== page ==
NORMAN ORNSTEIN: --not just members of Congress. The Constitution says they make the ultimate decision. But you've got to have some better vetting process. There are states like Florida and Kentucky that manage to do this reasonably effectively. We've got to change this earmarking process and bring some honesty to it. And we're far from being able to do that. And we've got to have--

BILL MOYERS: In other words, you could publicize who is sponsoring the earmark so that I would know Norman Ornstein has sent an earmark over to a campaign contribution.

NORMAN ORNSTEIN: And so that you can look into the behavior of individual members and staffers-- which may be related to those earmarks. And--

BILL MOYERS: But if reform has to come from the people who have benefited from the system, are we going to get reform?

NORMAN ORNSTEIN: We're going to get reform if and when they believe that the public will have the tar-- cooking and the feathers waiting if they don't do reform. We're not there yet, Bill.

THOMAS FRANK: Can I say two things about this question? First of all, the-- the people who are in charge now have a vested interest in increasing our cynicism. They are the party of cynicism against government.

And when they do these things, that's just an added benefit that they-- that they've managed to get the cynicism numbers up where they have, that's good for the Republican Party, the party that tells you that what? Remember what President Reagan used to say about government, you know? It was a joke, the idea that they were here to help you, all that stuff.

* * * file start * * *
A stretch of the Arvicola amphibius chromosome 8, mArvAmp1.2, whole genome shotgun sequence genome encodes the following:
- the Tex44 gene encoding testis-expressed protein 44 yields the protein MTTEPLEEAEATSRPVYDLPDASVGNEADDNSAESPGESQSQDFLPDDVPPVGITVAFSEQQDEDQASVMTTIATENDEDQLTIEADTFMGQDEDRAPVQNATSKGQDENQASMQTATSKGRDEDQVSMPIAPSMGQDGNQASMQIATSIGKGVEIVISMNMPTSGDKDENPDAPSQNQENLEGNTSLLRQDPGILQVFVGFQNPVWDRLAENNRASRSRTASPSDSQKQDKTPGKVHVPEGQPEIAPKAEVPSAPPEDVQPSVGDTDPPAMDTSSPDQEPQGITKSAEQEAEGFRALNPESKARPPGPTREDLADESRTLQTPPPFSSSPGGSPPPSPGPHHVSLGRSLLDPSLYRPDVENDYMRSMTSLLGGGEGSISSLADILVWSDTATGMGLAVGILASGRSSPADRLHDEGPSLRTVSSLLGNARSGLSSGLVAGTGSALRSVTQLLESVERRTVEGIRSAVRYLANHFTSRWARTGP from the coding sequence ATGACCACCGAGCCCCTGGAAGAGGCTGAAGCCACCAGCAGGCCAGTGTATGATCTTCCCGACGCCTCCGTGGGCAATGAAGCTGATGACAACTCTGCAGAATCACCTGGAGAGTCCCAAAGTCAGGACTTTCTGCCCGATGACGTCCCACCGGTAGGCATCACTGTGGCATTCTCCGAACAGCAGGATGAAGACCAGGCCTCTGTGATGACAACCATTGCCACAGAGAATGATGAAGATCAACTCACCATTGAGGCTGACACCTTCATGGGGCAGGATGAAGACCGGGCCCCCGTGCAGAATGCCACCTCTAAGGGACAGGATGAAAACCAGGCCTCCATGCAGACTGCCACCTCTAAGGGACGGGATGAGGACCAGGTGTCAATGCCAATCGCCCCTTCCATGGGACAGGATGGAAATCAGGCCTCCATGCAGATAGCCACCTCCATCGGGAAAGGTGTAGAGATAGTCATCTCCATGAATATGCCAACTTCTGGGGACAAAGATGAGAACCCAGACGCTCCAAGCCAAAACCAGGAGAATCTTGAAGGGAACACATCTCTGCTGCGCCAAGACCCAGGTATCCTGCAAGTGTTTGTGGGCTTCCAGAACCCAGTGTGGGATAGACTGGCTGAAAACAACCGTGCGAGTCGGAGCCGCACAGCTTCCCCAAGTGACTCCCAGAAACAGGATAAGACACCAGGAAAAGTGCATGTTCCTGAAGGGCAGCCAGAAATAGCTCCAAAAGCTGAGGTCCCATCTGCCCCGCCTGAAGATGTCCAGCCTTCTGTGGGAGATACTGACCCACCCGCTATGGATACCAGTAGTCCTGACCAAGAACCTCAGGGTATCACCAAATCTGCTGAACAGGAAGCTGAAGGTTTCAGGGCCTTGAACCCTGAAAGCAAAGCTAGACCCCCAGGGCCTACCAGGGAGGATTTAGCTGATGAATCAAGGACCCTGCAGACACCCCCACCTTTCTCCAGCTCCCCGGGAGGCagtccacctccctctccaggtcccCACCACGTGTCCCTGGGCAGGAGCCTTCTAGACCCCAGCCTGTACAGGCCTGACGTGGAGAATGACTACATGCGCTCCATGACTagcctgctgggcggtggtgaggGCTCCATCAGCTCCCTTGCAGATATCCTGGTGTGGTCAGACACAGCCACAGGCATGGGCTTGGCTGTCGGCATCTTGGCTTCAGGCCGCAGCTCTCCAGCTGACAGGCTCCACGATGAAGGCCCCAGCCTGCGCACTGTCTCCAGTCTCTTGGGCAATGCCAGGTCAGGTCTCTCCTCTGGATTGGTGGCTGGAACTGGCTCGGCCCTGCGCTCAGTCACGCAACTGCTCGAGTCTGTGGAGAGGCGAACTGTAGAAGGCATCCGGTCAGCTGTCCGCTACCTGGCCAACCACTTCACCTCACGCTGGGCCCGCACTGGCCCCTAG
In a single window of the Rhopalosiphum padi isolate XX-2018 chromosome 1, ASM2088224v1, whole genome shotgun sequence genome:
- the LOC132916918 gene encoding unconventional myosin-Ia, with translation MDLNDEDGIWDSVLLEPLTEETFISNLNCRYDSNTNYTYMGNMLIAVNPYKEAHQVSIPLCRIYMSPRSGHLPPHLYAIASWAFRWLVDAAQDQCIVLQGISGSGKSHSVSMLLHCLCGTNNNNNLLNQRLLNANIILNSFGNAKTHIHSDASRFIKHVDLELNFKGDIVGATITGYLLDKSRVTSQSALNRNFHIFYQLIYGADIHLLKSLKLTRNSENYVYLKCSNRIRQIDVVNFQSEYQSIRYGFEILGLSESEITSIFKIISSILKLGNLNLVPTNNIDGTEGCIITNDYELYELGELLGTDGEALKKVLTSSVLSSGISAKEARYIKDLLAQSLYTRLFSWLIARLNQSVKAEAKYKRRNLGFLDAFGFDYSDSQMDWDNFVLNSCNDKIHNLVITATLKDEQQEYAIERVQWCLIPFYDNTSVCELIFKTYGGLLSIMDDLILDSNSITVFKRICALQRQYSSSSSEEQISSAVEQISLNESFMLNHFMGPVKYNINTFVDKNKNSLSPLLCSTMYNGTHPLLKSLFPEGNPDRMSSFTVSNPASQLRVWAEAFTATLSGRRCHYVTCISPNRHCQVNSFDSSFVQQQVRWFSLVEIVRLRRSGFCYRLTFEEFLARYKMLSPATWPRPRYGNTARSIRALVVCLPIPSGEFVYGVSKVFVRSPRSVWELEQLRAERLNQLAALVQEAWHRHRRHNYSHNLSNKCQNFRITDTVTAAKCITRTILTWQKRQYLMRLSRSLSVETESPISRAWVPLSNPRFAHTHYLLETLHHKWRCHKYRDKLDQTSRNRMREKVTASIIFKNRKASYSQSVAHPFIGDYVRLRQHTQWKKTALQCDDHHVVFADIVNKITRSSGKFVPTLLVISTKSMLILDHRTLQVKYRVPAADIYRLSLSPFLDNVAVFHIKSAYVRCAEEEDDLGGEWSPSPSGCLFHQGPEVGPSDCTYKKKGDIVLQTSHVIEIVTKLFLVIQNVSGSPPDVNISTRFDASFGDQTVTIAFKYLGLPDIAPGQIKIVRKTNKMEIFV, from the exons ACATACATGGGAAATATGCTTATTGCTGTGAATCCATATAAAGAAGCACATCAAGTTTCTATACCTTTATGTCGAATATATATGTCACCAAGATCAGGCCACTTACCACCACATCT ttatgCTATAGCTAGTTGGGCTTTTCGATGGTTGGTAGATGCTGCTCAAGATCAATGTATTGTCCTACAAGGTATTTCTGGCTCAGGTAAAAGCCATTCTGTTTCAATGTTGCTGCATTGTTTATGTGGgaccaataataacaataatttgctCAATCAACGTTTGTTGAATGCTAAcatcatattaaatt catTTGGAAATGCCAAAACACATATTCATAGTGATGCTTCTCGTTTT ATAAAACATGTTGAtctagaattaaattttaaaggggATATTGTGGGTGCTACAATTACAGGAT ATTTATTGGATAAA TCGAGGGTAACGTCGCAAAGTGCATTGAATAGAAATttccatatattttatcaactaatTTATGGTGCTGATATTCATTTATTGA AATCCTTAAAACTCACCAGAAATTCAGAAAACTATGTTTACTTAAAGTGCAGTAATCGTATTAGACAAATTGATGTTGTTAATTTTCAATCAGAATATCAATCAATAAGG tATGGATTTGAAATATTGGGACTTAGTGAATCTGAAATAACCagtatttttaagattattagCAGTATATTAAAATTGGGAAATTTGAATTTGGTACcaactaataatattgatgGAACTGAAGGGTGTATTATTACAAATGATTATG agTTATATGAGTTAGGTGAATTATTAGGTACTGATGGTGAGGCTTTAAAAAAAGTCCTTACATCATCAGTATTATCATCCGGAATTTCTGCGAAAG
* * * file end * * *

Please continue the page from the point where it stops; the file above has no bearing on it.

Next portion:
The second point I want to make is go back to the 19th century, the sort of parallel experience to what we're going through now. You had a series of reformers come up in the 19th century. And every single one of them from, you know, Horace Greeley all up to the 1890s failed miserably, you know, were rejected in huge sweep-- I mean, the corruptionists just whipped these guys.

It was a piece of cake. It was easy. The only thing that-- what really changed it is when reform became a broader thing, when it became-- progressivism. And when it became-- you know, look at society as a whole. We're going to change the-- the entire direction that we're moving in. When, I'm talking about here people like Teddy Roosevelt and Franklin Roosevelt and Woodrow Wilson. That's when this stuff started to abate. Not-- not before that.

NORMAN ORNSTEIN: You know, one problem we have here is what we really need is politicians. Politicians understand the nature of politics and the importance of the institutions. How to do give and take and compromises in an effective fashion. What's happening now is where this flame of cynicism in the public, somebody pops up and says, "I'm not a politician."

And we say, "Okay, great. We'll elect you." And what we get are people who are on an ideological crusade, people who have a contempt for politics and believe that it is all sleaze, everybody does it. So bribery is a way of life.